Ahhh…just what I needed. The balm that soothed this soul overflowing with tedium and the seriousness of some books.
The Low Down: Catherine Vernon has no choice in the matter; her mom, or “(s)mother,” as she secretly calls her, is spending the summer in London researching Mary Percival, a not-particularly-well-known female author from the Regency Period. Though Cat would have much preferred to stay with her dad, her father’s fiance has taken over the guest bedroom to store all of her samples and Brides magazines. Since she can’t stay in Philly alone, Cat grudgingly accompanies her mother overseas.
(S)mother brings home a copy of a diary that was written by Katherine Percival, Mary’s daughter, when she was around Cat’s age. Having no interest in reading what she imagines will be a boring retelling of her day-to-day existence, Cat finds she’s right…initially.
She reads the diary, writes her own (in blog form), makes some great local girlfriends and wonders about Will, one of Mary’s descendants, who is a tall, handsome, blue-eyed guy her own age. She discovers many parallels between her life and Katherine’s, a girl nearly 200 years older than Cat. In the process, learns that some things are, unfortunately, out of your control. But the outcome of some things definitely aren’t.
Best Thang ‘Bout It: If you know me at all, you know that I have favorites. British Chick Lit. Jane Austen. England. Handsome boys who smirk and have dimples and snarky senses of humor that cover up a sensitive soul. (OK, maybe you didn’t know that last one, but, come on. Duh.) So this is the British equivalent of the whole enchilada in one book. This story alternates back and forth between the present and the past. And the thing about the past is (excuse me for stating the obvious) it’s done. As a reader, all you can do is wait, knowing that the war you’re reading about was the worst ever, knowing things that a diary keeper won’t know for possibly some time. Now granted, it’s still fiction, so the author can feel free to make up what a particular character will do or what will happen to him/her, but there is a sense of poignancy, especially if a character is about to embark on The Titanic or be in San Francisco April 18, 1906.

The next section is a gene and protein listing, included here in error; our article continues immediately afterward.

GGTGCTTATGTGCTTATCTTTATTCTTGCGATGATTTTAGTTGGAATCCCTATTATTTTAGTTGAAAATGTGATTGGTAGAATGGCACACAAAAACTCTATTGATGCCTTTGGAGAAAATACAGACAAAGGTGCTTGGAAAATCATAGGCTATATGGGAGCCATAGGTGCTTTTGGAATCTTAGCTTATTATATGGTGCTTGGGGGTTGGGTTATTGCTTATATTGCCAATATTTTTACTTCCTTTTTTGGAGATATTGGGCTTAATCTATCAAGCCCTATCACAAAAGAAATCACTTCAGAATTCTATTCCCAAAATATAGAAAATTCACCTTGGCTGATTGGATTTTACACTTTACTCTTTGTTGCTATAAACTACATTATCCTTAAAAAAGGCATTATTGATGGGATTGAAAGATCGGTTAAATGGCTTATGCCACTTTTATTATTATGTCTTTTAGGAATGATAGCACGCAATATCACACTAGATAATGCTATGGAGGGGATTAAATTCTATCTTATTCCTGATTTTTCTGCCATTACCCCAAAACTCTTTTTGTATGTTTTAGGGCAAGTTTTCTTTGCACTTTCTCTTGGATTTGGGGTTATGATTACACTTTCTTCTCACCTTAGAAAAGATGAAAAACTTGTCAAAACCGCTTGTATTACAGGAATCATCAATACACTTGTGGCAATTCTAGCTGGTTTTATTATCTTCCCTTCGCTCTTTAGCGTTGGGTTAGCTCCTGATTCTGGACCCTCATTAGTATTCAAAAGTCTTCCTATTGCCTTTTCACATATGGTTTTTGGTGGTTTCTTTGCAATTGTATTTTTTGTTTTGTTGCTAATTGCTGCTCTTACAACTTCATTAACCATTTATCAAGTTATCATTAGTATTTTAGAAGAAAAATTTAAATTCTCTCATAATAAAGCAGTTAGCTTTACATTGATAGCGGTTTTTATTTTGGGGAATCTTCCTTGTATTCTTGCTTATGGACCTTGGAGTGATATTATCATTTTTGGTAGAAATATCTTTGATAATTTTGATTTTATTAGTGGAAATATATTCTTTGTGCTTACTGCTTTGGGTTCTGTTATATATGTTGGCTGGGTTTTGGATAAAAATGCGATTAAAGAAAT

Both stories start off showing each girl in a depth typical of many girls of that age, which is to say, not very deep at all. Self-centered, immature, looking for shallow amusements. As time passes, each gains an awareness of things beyond them, an acceptance for the shortcomings of some around them, and a realization that they, themselves, are much more than they seem. And they are worthy.
I’m Cranky Because: Books like this always end too soon for me. I know, there’s not much more to say, but it is still…
And as an aside: I don’t like to read anyone else’s reviews before I write mine, but I did happen to see a couple of comments on Goodreads. Apparently, some thought the modern-day Catherine a bit whiny and selfish. I just say a sarcastic “uh, really?” to that complaint. Here’s a girl who is leaving her friends for the summer and going off to a place where she knows no one. She’s mostly going to be alone while her mom works on something that sounds boring. It doesn’t matter if a girl gets to travel to London or Paris or Auckland. Even if the spoken language is supposed to be English, a lot of times it is unrecognizable. If you have traveled at all and stayed in one area for a while, it can be difficult and bring on teary thoughts of the stupid stuff you miss (“My DVR!” “Taco Bell!” “Driving!” “The shampoo I like!” “Not having to stay ‘sparkling’ or ‘still’ when ordering water!”). So, in turn, it makes me wonder if those who condemn Catherine for being so stupid about a trip of a lifetime have traveled much themselves, especially unwillingly. So, that’s today’s rant.
The Bottom Line: if you like the sort of book where a person grows up a little, has the possibility of a romance and maybe gets an appreciation of her (gasp) mother, then go for it!
Falling in Love With English Boys by Melissa Jensen was published December 23, 2010 by Speak. Ink and Page purchased this book, so no one had a choice about whether it was reviewed.
Genre: Young Adult Contemporary Fiction Romance Historical
Ages: 12 and up
You Might Want to Know: Nothing of note.